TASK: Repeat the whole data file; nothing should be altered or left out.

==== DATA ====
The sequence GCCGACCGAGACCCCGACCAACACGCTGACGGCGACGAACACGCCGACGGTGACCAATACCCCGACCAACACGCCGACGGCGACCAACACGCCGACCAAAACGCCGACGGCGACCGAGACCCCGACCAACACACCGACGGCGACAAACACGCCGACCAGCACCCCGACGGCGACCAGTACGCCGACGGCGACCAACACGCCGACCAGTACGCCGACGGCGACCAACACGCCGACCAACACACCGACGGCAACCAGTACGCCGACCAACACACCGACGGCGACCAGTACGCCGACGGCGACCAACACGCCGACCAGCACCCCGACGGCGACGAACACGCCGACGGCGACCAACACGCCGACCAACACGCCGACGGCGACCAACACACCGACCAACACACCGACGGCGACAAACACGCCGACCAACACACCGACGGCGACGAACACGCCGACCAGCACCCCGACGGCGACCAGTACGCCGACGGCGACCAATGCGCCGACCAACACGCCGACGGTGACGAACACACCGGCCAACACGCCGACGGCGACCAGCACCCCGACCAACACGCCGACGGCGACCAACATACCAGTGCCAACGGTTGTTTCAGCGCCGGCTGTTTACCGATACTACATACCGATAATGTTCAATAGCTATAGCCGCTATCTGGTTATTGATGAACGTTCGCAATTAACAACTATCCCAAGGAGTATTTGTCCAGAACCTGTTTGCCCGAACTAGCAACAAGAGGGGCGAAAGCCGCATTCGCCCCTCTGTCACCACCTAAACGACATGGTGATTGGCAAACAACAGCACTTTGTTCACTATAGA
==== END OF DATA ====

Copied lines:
The sequence GCCGACCGAGACCCCGACCAACACGCTGACGGCGACGAACACGCCGACGGTGACCAATACCCCGACCAACACGCCGACGGCGACCAACACGCCGACCAAAACGCCGACGGCGACCGAGACCCCGACCAACACACCGACGGCGACAAACACGCCGACCAGCACCCCGACGGCGACCAGTACGCCGACGGCGACCAACACGCCGACCAGTACGCCGACGGCGACCAACACGCCGACCAACACACCGACGGCAACCAGTACGCCGACCAACACACCGACGGCGACCAGTACGCCGACGGCGACCAACACGCCGACCAGCACCCCGACGGCGACGAACACGCCGACGGCGACCAACACGCCGACCAACACGCCGACGGCGACCAACACACCGACCAACACACCGACGGCGACAAACACGCCGACCAACACACCGACGGCGACGAACACGCCGACCAGCACCCCGACGGCGACCAGTACGCCGACGGCGACCAATGCGCCGACCAACACGCCGACGGTGACGAACACACCGGCCAACACGCCGACGGCGACCAGCACCCCGACCAACACGCCGACGGCGACCAACATACCAGTGCCAACGGTTGTTTCAGCGCCGGCTGTTTACCGATACTACATACCGATAATGTTCAATAGCTATAGCCGCTATCTGGTTATTGATGAACGTTCGCAATTAACAACTATCCCAAGGAGTATTTGTCCAGAACCTGTTTGCCCGAACTAGCAACAAGAGGGGCGAAAGCCGCATTCGCCCCTCTGTCACCACCTAAACGACATGGTGATTGGCAAACAACAGCACTTTGTTCACTATAGA